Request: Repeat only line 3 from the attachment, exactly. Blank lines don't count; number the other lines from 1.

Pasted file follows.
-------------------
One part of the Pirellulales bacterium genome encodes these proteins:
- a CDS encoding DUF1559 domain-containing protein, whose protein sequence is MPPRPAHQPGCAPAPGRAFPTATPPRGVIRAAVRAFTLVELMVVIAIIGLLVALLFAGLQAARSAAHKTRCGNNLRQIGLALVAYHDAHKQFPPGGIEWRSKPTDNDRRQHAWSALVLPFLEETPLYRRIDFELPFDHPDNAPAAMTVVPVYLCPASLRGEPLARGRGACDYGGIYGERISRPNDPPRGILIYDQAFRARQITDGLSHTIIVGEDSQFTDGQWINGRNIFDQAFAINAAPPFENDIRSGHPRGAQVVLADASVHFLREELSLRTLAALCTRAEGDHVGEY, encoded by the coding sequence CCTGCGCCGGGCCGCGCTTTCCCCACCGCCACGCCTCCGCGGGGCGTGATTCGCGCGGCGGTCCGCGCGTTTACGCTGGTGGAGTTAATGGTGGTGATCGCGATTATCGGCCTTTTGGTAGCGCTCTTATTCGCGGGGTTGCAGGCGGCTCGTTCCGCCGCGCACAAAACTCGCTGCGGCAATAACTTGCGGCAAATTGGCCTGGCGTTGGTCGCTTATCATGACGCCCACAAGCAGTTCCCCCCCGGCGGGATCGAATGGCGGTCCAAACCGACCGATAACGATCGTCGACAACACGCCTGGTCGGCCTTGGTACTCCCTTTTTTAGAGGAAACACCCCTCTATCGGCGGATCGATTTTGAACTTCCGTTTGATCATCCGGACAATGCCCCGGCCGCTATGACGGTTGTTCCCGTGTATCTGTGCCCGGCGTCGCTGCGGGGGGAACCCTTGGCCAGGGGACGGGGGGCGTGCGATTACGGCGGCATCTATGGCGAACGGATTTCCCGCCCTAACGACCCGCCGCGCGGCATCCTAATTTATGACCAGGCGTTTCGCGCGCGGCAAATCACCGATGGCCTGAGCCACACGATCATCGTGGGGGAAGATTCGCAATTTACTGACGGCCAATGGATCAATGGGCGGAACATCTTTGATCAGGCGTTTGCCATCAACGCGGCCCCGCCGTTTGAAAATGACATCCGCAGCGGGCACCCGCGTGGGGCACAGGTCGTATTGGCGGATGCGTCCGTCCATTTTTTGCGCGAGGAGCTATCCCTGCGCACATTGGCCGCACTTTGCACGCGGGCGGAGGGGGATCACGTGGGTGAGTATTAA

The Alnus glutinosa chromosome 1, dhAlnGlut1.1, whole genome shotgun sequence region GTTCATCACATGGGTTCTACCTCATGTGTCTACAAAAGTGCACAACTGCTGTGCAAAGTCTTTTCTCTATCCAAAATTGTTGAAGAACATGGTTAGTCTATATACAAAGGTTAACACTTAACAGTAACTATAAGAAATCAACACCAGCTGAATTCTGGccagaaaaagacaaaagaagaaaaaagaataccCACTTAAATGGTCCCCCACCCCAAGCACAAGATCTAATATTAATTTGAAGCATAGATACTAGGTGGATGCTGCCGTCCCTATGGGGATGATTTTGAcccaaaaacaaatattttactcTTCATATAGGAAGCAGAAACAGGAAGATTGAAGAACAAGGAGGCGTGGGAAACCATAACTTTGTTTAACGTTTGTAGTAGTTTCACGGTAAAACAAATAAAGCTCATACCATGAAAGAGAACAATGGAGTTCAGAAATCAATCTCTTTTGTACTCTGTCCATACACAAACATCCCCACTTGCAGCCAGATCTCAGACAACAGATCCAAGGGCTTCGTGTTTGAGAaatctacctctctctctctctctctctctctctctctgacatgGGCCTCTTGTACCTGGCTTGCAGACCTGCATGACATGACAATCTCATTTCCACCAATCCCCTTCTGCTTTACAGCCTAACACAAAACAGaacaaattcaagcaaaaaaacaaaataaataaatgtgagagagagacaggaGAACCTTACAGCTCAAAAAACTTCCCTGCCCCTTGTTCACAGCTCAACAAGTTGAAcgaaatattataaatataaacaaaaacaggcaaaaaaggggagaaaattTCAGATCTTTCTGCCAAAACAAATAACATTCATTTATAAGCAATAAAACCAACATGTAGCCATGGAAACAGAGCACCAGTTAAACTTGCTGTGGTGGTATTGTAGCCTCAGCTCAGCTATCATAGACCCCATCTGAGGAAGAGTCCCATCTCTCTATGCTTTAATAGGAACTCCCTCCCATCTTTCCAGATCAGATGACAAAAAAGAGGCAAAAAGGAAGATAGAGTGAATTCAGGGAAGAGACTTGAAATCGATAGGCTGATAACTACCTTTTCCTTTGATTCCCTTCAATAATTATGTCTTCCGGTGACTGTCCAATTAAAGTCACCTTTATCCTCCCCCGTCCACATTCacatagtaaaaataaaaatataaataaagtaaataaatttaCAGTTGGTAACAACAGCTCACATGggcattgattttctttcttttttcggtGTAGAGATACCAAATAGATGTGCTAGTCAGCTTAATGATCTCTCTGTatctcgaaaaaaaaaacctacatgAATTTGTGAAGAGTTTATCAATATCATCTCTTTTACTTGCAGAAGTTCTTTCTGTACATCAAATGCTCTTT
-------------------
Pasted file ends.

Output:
The Alnus glutinosa chromosome 1, dhAlnGlut1.1, whole genome shotgun sequence region GTTCATCACATGGGTTCTACCTCATGTGTCTACAAAAGTGCACAACTGCTGTGCAAAGTCTTTTCTCTATCCAAAATTGTTGAAGAACATGGTTAGTCTATATACAAAGGTTAACACTTAACAGTAACTATAAGAAATCAACACCAGCTGAATTCTGGccagaaaaagacaaaagaagaaaaaagaataccCACTTAAATGGTCCCCCACCCCAAGCACAAGATCTAATATTAATTTGAAGCATAGATACTAGGTGGATGCTGCCGTCCCTATGGGGATGATTTTGAcccaaaaacaaatattttactcTTCATATAGGAAGCAGAAACAGGAAGATTGAAGAACAAGGAGGCGTGGGAAACCATAACTTTGTTTAACGTTTGTAGTAGTTTCACGGTAAAACAAATAAAGCTCATACCATGAAAGAGAACAATGGAGTTCAGAAATCAATCTCTTTTGTACTCTGTCCATACACAAACATCCCCACTTGCAGCCAGATCTCAGACAACAGATCCAAGGGCTTCGTGTTTGAGAaatctacctctctctctctctctctctctctctctctgacatgGGCCTCTTGTACCTGGCTTGCAGACCTGCATGACATGACAATCTCATTTCCACCAATCCCCTTCTGCTTTACAGCCTAACACAAAACAGaacaaattcaagcaaaaaaacaaaataaataaatgtgagagagagacaggaGAACCTTACAGCTCAAAAAACTTCCCTGCCCCTTGTTCACAGCTCAACAAGTTGAAcgaaatattataaatataaacaaaaacaggcaaaaaaggggagaaaattTCAGATCTTTCTGCCAAAACAAATAACATTCATTTATAAGCAATAAAACCAACATGTAGCCATGGAAACAGAGCACCAGTTAAACTTGCTGTGGTGGTATTGTAGCCTCAGCTCAGCTATCATAGACCCCATCTGAGGAAGAGTCCCATCTCTCTATGCTTTAATAGGAACTCCCTCCCATCTTTCCAGATCAGATGACAAAAAAGAGGCAAAAAGGAAGATAGAGTGAATTCAGGGAAGAGACTTGAAATCGATAGGCTGATAACTACCTTTTCCTTTGATTCCCTTCAATAATTATGTCTTCCGGTGACTGTCCAATTAAAGTCACCTTTATCCTCCCCCGTCCACATTCacatagtaaaaataaaaatataaataaagtaaataaatttaCAGTTGGTAACAACAGCTCACATGggcattgattttctttcttttttcggtGTAGAGATACCAAATAGATGTGCTAGTCAGCTTAATGATCTCTCTGTatctcgaaaaaaaaaacctacatgAATTTGTGAAGAGTTTATCAATATCATCTCTTTTACTTGCAGAAGTTCTTTCTGTACATCAAATGCTCTTT